Bryony's Blog

THIS MORNING'S HARVEST (AT 7.00 am...)

(28/08/11)

In one of my pickle recipe books (I think the National Trust) there is a recipe for a spicy hedgerow jelly. In the hedge we have a damson tree and it is laden with fruit. In no time at all I filled a colander and I shall use half to make a damson jelly on its own, the rest I mixed with the following:

Elderberries (rinsed and stripped off the stalks), crab and cooking apples (rinsed and cut roughly into chunks, and blackberries.

Into the large preserving pan they went with enough water to just about cover them but not quite, a crushed stick of cinnamon and a dessertspoon of whole cloves. I shall boil it gently for about 3/4 hr, mashing it every now and again and then strain it through a jelly bag.

I shall then measure the juice and add the same amount of jam sugar (with added pectin. I bet it will be delicious at Christmas time with gammon.

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Damsons in distress

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crabs and cookers

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blackberries

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elderberry jewels

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raspberries to eat later for lunch

UPDATE ON THE HUT...

(27/08/11)

As you may have noticed, the shepherd's hut is very high off the ground. The norm seems to be much lower, on identical front and back wheels. We have two very large and two smaller wheels. I decided to do a bit of Miss Marpling and googled Rustons of Lincoln, who made them. Up came several pictures of old farm equipment such as threshers or engines to make the said threshers work, all with big wheels at the back, smaller ones at the front. It made me think. I believe that our 'shepherd's hut' started life as one of these items of agricultural stuff and then was adapted later to other things. You can tell by looking at the ironwork that the height has been raised: the original engine or whatever would have been fixed between - and not above - the wheels and would have been much narrower than the 6'6" width of the hut which we have subsequently constructed. Once again, recycling at its best!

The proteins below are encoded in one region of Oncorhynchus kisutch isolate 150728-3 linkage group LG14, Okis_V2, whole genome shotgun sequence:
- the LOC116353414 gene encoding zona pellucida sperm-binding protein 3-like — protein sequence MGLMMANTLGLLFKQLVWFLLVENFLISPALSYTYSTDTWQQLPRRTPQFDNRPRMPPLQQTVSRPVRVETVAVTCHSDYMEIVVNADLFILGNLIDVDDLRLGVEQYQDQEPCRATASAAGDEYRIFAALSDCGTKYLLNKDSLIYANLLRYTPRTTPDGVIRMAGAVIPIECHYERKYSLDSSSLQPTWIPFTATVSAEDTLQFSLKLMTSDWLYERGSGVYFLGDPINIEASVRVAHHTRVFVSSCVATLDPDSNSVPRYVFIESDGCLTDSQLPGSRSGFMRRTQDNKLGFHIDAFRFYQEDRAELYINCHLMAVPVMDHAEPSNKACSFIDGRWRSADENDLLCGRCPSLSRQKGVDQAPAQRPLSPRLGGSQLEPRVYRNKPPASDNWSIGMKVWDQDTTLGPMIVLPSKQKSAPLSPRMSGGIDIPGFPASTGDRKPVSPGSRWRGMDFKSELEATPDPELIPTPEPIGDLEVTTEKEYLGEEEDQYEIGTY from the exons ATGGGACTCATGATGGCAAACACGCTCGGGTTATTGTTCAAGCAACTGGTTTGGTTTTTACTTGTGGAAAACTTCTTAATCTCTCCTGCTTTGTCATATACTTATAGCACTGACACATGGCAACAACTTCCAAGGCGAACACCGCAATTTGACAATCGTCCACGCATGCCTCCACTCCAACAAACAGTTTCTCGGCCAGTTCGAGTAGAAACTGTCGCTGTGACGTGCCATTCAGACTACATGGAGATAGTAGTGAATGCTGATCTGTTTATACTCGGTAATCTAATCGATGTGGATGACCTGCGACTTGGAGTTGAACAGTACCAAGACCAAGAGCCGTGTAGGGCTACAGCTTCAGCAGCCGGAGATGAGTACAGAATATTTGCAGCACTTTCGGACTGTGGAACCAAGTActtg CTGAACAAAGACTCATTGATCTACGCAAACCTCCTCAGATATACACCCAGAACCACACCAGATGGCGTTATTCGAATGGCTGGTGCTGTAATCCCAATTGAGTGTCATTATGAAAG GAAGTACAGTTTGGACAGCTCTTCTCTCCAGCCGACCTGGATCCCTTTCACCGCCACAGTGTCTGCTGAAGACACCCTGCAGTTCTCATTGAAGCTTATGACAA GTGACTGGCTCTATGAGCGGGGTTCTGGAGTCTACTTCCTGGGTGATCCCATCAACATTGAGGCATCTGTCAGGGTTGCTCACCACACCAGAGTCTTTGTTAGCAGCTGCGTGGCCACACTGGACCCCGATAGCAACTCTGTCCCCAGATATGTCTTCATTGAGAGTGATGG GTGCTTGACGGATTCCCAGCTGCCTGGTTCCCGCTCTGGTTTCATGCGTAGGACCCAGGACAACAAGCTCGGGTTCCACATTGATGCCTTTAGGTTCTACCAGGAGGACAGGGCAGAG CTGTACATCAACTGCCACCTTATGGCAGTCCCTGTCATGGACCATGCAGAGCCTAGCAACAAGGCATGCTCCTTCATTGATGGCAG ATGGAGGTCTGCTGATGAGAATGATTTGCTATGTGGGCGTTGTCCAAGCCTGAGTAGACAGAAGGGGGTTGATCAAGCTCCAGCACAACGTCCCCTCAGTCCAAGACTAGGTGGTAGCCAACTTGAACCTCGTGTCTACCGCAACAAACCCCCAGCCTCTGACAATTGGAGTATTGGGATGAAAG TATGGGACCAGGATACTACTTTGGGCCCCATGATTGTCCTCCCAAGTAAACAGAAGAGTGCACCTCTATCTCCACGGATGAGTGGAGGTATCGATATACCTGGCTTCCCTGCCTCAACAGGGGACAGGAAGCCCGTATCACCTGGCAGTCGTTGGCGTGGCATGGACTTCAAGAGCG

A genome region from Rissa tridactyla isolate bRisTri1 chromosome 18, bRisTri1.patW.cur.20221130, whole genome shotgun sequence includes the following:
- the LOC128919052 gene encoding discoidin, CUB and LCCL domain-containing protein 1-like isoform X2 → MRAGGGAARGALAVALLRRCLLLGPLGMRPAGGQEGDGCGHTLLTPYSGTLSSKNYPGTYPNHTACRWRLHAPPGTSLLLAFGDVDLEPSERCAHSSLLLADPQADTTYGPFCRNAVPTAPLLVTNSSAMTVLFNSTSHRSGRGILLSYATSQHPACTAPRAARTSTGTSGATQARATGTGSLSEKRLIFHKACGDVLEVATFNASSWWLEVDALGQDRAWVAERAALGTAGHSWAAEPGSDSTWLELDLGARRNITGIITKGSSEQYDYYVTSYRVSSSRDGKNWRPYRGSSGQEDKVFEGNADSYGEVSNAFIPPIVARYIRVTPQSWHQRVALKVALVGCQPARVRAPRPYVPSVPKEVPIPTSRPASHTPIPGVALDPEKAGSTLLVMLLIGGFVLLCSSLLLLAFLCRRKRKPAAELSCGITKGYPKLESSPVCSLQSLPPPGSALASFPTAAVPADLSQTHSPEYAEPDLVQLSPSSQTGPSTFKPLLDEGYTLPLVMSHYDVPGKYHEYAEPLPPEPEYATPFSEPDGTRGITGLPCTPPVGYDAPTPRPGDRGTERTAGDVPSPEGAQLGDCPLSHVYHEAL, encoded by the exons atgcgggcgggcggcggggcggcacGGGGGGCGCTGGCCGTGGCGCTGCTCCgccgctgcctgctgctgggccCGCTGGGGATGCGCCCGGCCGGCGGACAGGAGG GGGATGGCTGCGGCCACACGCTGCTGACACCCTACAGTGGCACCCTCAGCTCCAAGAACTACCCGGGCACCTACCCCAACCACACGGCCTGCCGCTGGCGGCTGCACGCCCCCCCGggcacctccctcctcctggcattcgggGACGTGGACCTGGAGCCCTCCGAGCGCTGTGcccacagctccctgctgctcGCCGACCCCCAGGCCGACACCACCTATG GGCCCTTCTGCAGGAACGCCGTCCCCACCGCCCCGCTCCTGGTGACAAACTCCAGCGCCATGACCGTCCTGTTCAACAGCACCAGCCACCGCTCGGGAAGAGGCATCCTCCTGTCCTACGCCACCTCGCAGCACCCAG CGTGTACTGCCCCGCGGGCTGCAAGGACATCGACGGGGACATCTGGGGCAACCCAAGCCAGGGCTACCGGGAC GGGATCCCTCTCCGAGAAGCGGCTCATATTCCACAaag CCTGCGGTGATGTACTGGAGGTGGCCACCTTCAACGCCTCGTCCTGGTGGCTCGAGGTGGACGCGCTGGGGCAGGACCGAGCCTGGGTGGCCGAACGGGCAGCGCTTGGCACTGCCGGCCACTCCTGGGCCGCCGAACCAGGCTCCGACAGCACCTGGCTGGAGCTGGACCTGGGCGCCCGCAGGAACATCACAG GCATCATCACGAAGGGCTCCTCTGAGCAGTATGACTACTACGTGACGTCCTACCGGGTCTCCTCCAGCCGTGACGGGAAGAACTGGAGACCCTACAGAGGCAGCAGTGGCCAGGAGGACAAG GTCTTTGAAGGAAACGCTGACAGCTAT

The Farrow and Ball paint and undercoat have arrived and Mike has been busy painting. The next stage is to fix the windows and doors in place and then attach the tongue and groove wood. The corrugated roofing should be ready for collection some time after the bank holiday, and once that is in place we should get a real feel for the finished product. I can't wait!

KITCHEN UPDATE!

(23/08/11)

ROASTED BLACKBERRY JELLY

Having never heard of this method of roasting fruit for jam before last week when I came across Elizabeth David's oven roasted raspberry jam, lo and behold, in last weekend's Mail colour mag there was a similar recipe but for blackberries. My experiments with other fruit (plums and strawberries, raspberries and strawberries) worked very well, although the plum jam was slightly runny. I did find though, that when I made the raspberry jam the first time having not read ED's recipe properly, I hate to confess but I preferred my version!! I shall probably be shot at dawn for having said this but as you will see from the blackberry recipe, this is exactly what they suggest. As is my wont, I have slightly changed the Mail's recipe.